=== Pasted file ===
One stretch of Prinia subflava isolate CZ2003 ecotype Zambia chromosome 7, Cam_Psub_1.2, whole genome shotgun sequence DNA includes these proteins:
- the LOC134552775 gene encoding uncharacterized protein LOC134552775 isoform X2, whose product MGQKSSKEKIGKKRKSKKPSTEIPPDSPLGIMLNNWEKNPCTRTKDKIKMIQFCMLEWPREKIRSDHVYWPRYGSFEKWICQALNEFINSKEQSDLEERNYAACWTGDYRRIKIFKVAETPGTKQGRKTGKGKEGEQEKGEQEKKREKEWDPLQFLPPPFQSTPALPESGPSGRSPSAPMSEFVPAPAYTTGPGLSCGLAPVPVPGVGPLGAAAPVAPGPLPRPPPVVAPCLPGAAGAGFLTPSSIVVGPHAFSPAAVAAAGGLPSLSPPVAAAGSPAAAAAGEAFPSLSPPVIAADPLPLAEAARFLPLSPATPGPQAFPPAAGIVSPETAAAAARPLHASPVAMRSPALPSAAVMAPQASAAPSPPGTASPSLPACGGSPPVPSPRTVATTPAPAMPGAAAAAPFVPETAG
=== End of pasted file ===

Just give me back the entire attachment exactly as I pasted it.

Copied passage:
One stretch of Prinia subflava isolate CZ2003 ecotype Zambia chromosome 7, Cam_Psub_1.2, whole genome shotgun sequence DNA includes these proteins:
- the LOC134552775 gene encoding uncharacterized protein LOC134552775 isoform X2, whose product MGQKSSKEKIGKKRKSKKPSTEIPPDSPLGIMLNNWEKNPCTRTKDKIKMIQFCMLEWPREKIRSDHVYWPRYGSFEKWICQALNEFINSKEQSDLEERNYAACWTGDYRRIKIFKVAETPGTKQGRKTGKGKEGEQEKGEQEKKREKEWDPLQFLPPPFQSTPALPESGPSGRSPSAPMSEFVPAPAYTTGPGLSCGLAPVPVPGVGPLGAAAPVAPGPLPRPPPVVAPCLPGAAGAGFLTPSSIVVGPHAFSPAAVAAAGGLPSLSPPVAAAGSPAAAAAGEAFPSLSPPVIAADPLPLAEAARFLPLSPATPGPQAFPPAAGIVSPETAAAAARPLHASPVAMRSPALPSAAVMAPQASAAPSPPGTASPSLPACGGSPPVPSPRTVATTPAPAMPGAAAAAPFVPETAG